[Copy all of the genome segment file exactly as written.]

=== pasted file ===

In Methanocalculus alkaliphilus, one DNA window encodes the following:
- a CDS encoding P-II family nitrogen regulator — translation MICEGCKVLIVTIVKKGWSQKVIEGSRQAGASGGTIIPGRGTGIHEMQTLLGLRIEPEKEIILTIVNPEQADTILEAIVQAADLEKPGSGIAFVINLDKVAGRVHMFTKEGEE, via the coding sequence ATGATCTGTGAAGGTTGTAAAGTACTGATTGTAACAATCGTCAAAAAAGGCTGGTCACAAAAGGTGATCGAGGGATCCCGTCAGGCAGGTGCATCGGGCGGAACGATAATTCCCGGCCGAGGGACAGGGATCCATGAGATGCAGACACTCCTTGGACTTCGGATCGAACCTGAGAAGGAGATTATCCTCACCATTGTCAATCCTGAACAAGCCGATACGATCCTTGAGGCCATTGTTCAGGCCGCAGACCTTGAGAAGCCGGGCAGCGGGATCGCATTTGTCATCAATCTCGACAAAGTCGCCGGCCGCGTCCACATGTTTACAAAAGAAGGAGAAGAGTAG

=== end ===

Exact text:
In Methanocalculus alkaliphilus, one DNA window encodes the following:
- a CDS encoding P-II family nitrogen regulator — translation MICEGCKVLIVTIVKKGWSQKVIEGSRQAGASGGTIIPGRGTGIHEMQTLLGLRIEPEKEIILTIVNPEQADTILEAIVQAADLEKPGSGIAFVINLDKVAGRVHMFTKEGEE, via the coding sequence ATGATCTGTGAAGGTTGTAAAGTACTGATTGTAACAATCGTCAAAAAAGGCTGGTCACAAAAGGTGATCGAGGGATCCCGTCAGGCAGGTGCATCGGGCGGAACGATAATTCCCGGCCGAGGGACAGGGATCCATGAGATGCAGACACTCCTTGGACTTCGGATCGAACCTGAGAAGGAGATTATCCTCACCATTGTCAATCCTGAACAAGCCGATACGATCCTTGAGGCCATTGTTCAGGCCGCAGACCTTGAGAAGCCGGGCAGCGGGATCGCATTTGTCATCAATCTCGACAAAGTCGCCGGCCGCGTCCACATGTTTACAAAAGAAGGAGAAGAGTAG